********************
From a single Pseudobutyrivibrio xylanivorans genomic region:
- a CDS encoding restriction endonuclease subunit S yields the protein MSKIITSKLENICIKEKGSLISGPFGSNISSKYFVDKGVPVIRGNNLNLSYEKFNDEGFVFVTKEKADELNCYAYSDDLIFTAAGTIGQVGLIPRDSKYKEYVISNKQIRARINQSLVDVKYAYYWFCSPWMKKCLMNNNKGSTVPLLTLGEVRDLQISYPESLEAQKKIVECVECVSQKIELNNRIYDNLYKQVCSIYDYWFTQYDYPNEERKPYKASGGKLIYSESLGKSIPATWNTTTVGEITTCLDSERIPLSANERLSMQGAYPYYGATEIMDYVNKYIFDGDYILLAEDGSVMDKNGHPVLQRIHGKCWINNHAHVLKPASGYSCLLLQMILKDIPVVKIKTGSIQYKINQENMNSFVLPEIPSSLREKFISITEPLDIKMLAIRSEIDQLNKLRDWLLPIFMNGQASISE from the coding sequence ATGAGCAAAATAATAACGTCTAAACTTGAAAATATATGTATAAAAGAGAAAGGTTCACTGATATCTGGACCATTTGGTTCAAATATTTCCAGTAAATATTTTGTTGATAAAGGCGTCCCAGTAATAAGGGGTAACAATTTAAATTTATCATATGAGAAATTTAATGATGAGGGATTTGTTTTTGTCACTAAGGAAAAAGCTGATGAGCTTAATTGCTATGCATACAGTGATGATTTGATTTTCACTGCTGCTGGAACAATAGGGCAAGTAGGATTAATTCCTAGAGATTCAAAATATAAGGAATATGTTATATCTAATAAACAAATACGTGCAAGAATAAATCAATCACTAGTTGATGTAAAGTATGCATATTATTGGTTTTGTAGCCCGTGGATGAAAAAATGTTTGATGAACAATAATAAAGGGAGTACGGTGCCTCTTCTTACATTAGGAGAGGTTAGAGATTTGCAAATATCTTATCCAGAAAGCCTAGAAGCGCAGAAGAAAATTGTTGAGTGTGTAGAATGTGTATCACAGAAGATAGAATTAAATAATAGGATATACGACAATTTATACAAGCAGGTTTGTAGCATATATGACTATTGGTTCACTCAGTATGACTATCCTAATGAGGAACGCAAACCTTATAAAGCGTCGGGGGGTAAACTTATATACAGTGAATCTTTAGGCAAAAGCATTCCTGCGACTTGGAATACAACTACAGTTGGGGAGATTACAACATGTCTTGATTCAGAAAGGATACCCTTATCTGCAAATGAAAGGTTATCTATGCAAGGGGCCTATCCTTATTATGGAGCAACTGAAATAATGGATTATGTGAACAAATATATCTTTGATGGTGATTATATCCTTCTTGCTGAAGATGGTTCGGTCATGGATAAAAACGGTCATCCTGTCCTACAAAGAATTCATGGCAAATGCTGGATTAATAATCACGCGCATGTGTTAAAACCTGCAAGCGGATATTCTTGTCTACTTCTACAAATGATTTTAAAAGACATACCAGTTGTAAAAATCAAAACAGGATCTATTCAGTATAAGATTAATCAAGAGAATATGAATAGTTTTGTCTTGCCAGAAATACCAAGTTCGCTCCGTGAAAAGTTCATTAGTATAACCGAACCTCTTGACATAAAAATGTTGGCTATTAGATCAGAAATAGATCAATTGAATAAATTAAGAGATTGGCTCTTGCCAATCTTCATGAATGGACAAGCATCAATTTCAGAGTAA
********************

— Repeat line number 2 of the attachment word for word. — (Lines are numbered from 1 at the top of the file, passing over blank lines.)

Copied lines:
- a CDS encoding restriction endonuclease subunit S yields the protein MSKIITSKLENICIKEKGSLISGPFGSNISSKYFVDKGVPVIRGNNLNLSYEKFNDEGFVFVTKEKADELNCYAYSDDLIFTAAGTIGQVGLIPRDSKYKEYVISNKQIRARINQSLVDVKYAYYWFCSPWMKKCLMNNNKGSTVPLLTLGEVRDLQISYPESLEAQKKIVECVECVSQKIELNNRIYDNLYKQVCSIYDYWFTQYDYPNEERKPYKASGGKLIYSESLGKSIPATWNTTTVGEITTCLDSERIPLSANERLSMQGAYPYYGATEIMDYVNKYIFDGDYILLAEDGSVMDKNGHPVLQRIHGKCWINNHAHVLKPASGYSCLLLQMILKDIPVVKIKTGSIQYKINQENMNSFVLPEIPSSLREKFISITEPLDIKMLAIRSEIDQLNKLRDWLLPIFMNGQASISE from the coding sequence ATGAGCAAAATAATAACGTCTAAACTTGAAAATATATGTATAAAAGAGAAAGGTTCACTGATATCTGGACCATTTGGTTCAAATATTTCCAGTAAATATTTTGTTGATAAAGGCGTCCCAGTAATAAGGGGTAACAATTTAAATTTATCATATGAGAAATTTAATGATGAGGGATTTGTTTTTGTCACTAAGGAAAAAGCTGATGAGCTTAATTGCTATGCATACAGTGATGATTTGATTTTCACTGCTGCTGGAACAATAGGGCAAGTAGGATTAATTCCTAGAGATTCAAAATATAAGGAATATGTTATATCTAATAAACAAATACGTGCAAGAATAAATCAATCACTAGTTGATGTAAAGTATGCATATTATTGGTTTTGTAGCCCGTGGATGAAAAAATGTTTGATGAACAATAATAAAGGGAGTACGGTGCCTCTTCTTACATTAGGAGAGGTTAGAGATTTGCAAATATCTTATCCAGAAAGCCTAGAAGCGCAGAAGAAAATTGTTGAGTGTGTAGAATGTGTATCACAGAAGATAGAATTAAATAATAGGATATACGACAATTTATACAAGCAGGTTTGTAGCATATATGACTATTGGTTCACTCAGTATGACTATCCTAATGAGGAACGCAAACCTTATAAAGCGTCGGGGGGTAAACTTATATACAGTGAATCTTTAGGCAAAAGCATTCCTGCGACTTGGAATACAACTACAGTTGGGGAGATTACAACATGTCTTGATTCAGAAAGGATACCCTTATCTGCAAATGAAAGGTTATCTATGCAAGGGGCCTATCCTTATTATGGAGCAACTGAAATAATGGATTATGTGAACAAATATATCTTTGATGGTGATTATATCCTTCTTGCTGAAGATGGTTCGGTCATGGATAAAAACGGTCATCCTGTCCTACAAAGAATTCATGGCAAATGCTGGATTAATAATCACGCGCATGTGTTAAAACCTGCAAGCGGATATTCTTGTCTACTTCTACAAATGATTTTAAAAGACATACCAGTTGTAAAAATCAAAACAGGATCTATTCAGTATAAGATTAATCAAGAGAATATGAATAGTTTTGTCTTGCCAGAAATACCAAGTTCGCTCCGTGAAAAGTTCATTAGTATAACCGAACCTCTTGACATAAAAATGTTGGCTATTAGATCAGAAATAGATCAATTGAATAAATTAAGAGATTGGCTCTTGCCAATCTTCATGAATGGACAAGCATCAATTTCAGAGTAA